U.S. Rep. Kuster pays late taxes for Hopkinton home, apologizes 'for any inconvenience’
Democratic candidate for Congress to represent New Hampshire's second district, Ann McLane Kuster speaks during an editorial review board at the Concord Monitor onWednesday, August 18, 2010. (Katie Barnes/Monitor Staff)
For several years, U.S. Rep. Annie Kuster has been late paying the property taxes on her Hopkinton home, according to town records.
Back taxes and interest totaling $7,168 on the Gould Hill Road home owned by Kuster and her husband, Brad, were paid yesterday, a day after WMUR-TV first reported she owed money.
“They are totally paid as of today,” said Chuck Gangel, Hopkinton’s town clerk and tax collector.
Kuster, a Democrat, ran unsuccessfully for Congress in 2010 before winning the 2nd District seat in November against Republican incumbent Charlie Bass.
According to Hopkinton records, the taxes on the Kusters’ home have been paid late and with interest since at least 2011. Gangel declined to provide earlier records; WMUR reported the late payments began in 2010.
A tax bill due July 1, 2011, was paid in September of that year. A tax bill due Dec. 1, 2011, was paid in January 2012. Taxes due July 2 and Dec. 31 last year were paid last month and yesterday. Those four bills came to $27,737, including $769 in interest payments.
Kuster offered no explanation yesterday for why the payments were late. She issued a terse statement saying the bills were being paid.
“I regret the delay and apologize for any inconvenience. All future tax payments will be delivered promptly,” she said.
WMUR also reported Monday that Kuster didn’t pay two tax bills for 2012 on a property in the White Mountains town of Jackson, where she owed $3,852.
“Payment for our rental property in Jackson is en route,” Kuster said.
Annie Kuster was a lobbyist and attorney with Rath, Young and Pignitelli, and in 2011 she launched a consulting firm for nonprofit groups, Newfound Strategies. Brad Kuster also is a lawyer and formerly worked at the Conservation Law Foundation.
The Kusters’ Hopkinton home sits on 5.7 acres, and the property has a total assessed value of $483,900. The Jackson property is valued between $250,000 and $500,000, according to a financial disclosure form filed by Kuster last year.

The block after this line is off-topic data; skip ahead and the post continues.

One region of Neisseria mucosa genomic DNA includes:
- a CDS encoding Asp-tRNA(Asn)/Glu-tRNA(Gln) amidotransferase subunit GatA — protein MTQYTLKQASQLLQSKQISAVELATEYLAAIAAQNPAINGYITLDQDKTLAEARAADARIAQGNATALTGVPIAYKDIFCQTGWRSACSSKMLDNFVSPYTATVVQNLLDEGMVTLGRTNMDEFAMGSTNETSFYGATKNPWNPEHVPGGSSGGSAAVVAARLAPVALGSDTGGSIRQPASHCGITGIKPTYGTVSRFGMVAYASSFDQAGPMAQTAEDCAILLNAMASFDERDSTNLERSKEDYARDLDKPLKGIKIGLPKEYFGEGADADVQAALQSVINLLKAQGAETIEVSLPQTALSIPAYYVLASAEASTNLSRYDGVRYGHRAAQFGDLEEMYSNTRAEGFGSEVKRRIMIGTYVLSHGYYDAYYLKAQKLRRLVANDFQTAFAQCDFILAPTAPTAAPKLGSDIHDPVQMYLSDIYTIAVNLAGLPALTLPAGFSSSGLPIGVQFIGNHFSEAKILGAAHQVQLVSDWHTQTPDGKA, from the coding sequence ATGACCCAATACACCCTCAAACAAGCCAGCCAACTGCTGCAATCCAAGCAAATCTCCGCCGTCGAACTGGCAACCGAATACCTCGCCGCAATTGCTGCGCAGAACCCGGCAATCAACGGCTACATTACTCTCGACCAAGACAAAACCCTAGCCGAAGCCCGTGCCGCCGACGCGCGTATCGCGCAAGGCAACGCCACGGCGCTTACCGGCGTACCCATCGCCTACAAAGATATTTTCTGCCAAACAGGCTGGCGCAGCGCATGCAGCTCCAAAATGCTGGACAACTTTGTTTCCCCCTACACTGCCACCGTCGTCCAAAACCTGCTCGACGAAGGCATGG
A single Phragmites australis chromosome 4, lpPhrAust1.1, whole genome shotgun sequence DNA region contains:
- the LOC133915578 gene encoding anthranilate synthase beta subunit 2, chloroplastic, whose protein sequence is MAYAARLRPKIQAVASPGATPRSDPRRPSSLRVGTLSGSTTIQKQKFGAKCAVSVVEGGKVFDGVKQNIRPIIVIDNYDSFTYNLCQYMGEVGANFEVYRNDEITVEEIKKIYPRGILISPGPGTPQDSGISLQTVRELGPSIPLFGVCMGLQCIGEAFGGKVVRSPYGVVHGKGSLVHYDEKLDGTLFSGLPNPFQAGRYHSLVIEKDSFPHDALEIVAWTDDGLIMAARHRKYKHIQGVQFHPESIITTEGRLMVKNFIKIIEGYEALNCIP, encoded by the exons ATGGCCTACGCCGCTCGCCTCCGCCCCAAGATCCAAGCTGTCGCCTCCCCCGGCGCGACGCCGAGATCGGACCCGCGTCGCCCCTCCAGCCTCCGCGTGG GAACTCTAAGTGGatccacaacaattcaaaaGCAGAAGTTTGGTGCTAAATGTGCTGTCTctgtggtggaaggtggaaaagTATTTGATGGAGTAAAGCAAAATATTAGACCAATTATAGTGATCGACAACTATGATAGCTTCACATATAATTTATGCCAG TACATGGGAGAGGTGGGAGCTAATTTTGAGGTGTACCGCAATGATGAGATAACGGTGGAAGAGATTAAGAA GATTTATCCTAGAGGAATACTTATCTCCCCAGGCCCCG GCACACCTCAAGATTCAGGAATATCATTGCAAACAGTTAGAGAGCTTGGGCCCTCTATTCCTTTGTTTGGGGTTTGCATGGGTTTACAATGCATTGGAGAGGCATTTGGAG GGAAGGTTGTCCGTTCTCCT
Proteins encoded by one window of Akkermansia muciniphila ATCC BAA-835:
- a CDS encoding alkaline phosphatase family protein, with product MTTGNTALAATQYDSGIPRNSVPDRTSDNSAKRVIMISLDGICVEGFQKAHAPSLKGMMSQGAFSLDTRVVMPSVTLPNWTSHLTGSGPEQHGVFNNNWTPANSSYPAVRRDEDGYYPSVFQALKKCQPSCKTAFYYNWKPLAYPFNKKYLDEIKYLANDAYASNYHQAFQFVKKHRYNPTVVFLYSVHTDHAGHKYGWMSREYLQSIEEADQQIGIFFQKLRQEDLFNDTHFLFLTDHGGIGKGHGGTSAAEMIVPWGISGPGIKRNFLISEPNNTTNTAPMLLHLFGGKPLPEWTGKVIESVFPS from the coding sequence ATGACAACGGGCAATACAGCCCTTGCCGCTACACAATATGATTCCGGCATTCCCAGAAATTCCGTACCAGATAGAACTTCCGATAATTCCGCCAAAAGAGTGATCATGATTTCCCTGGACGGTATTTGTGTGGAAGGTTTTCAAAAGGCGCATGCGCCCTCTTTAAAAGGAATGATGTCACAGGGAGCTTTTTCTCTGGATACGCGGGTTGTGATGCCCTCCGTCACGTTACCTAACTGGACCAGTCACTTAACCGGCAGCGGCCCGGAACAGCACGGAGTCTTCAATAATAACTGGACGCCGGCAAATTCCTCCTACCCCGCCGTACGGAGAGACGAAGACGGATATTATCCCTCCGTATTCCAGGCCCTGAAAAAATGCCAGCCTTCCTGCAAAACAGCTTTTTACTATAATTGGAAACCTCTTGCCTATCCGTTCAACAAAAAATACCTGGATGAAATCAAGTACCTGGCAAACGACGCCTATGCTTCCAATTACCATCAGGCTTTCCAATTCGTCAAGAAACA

Republicans blasted Kuster for the unpaid bills.
“This is disgusting,” said Nat Sillin, a spokesman for the National Republican Congressional Committee, in a statement. “Millionaire Ann Kuster wants to raise taxes on Granite State families, but she doesn’t even pay her own. How can Kuster be trusted to make the rules if she won’t even follow them herself?”
The New Hampshire Republican Party said in a statement that Kuster “owes her constituents an honest explanation” about the unpaid taxes and “why she finally decided to pay her fair share of taxes only after the media started asking her questions about her long history of missed payments.”
The statement was issued in the name of party spokeswoman Meg Stone, not Chairwoman Jennifer Horn, who had a lien for unpaid federal taxes placed against her Nashua home in 2011. Horn said last month that she and her husband “have been working with the IRS to resolve this matter as quickly as possible.”
David Hurst, chairman of the New Hampshire Young Republicans, called on Kuster to resign.
“Congresswoman Kuster needs to get her own family’s financial house in order before setting national financial policy,” Hurst said in a release.
Kuster’s spokesman, Rob Friedlander, declined to comment beyond Kuster’s four-sentence statement.
But Ray Buckley, chairman of the New Hampshire Democratic Party, accused the GOP of hypocrisy.
“One would think that last thing Jennifer Horn’s employees would be doing is to bring up unpaid taxes,” Buckley said in a statement. “Unlike the case with Jennifer, the Kusters have sent full payment to both towns. How much does the newly installed Republican state chair still owe on her taxes?”
(Ben Leubsdorf can be reached at 369-3307 or
email@example.com or on Twitter @BenLeubsdorf.)